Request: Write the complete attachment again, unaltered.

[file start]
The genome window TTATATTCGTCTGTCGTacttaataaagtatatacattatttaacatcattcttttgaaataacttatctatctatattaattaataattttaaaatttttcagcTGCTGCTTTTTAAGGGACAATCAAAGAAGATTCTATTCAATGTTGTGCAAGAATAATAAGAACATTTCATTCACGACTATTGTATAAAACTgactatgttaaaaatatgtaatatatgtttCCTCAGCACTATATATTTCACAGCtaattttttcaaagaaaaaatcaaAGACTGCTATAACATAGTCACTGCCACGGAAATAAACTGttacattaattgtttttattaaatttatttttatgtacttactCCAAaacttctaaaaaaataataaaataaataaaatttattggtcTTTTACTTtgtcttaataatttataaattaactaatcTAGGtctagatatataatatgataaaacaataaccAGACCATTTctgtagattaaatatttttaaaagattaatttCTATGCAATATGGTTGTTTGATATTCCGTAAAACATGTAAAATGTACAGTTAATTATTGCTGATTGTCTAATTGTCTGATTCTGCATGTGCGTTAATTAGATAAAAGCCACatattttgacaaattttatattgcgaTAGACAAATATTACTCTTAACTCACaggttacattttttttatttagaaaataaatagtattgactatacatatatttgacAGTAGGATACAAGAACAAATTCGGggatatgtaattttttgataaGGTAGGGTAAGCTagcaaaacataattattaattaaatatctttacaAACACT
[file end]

The genome window TTATATTCGTCTGTCGTacttaataaagtatatacattatttaacatcattcttttgaaataacttatctatctatattaattaataattttaaaatttttcagcTGCTGCTTTTTAAGGGACAATCAAAGAAGATTCTATTCAATGTTGTGCAAGAATAATAAGAACATTTCATTCACGACTATTGTATAAAACTgactatgttaaaaatatgtaatatatgtttCCTCAGCACTATATATTTCACAGCtaattttttcaaagaaaaaatcaaAGACTGCTATAACATAGTCACTGCCACGGAAATAAACTGttacattaattgtttttattaaatttatttttatgtacttactCCAAaacttctaaaaaaataataaaataaataaaatttattggtcTTTTACTTtgtcttaataatttataaattaactaatcTAGGtctagatatataatatgataaaacaataaccAGACCATTTctgtagattaaatatttttaaaagattaatttCTATGCAATATGGTTGTTTGATATTCCGTAAAACATGTAAAATGTACAGTTAATTATTGCTGATTGTCTAATTGTCTGATTCTGCATGTGCGTTAATTAGATAAAAGCCACatattttgacaaattttatattgcgaTAGACAAATATTACTCTTAACTCACaggttacattttttttatttagaaaataaatagtattgactatacatatatttgacAGTAGGATACAAGAACAAATTCGGggatatgtaattttttgataaGGTAGGGTAAGCTagcaaaacataattattaattaaatatctttacaAACACT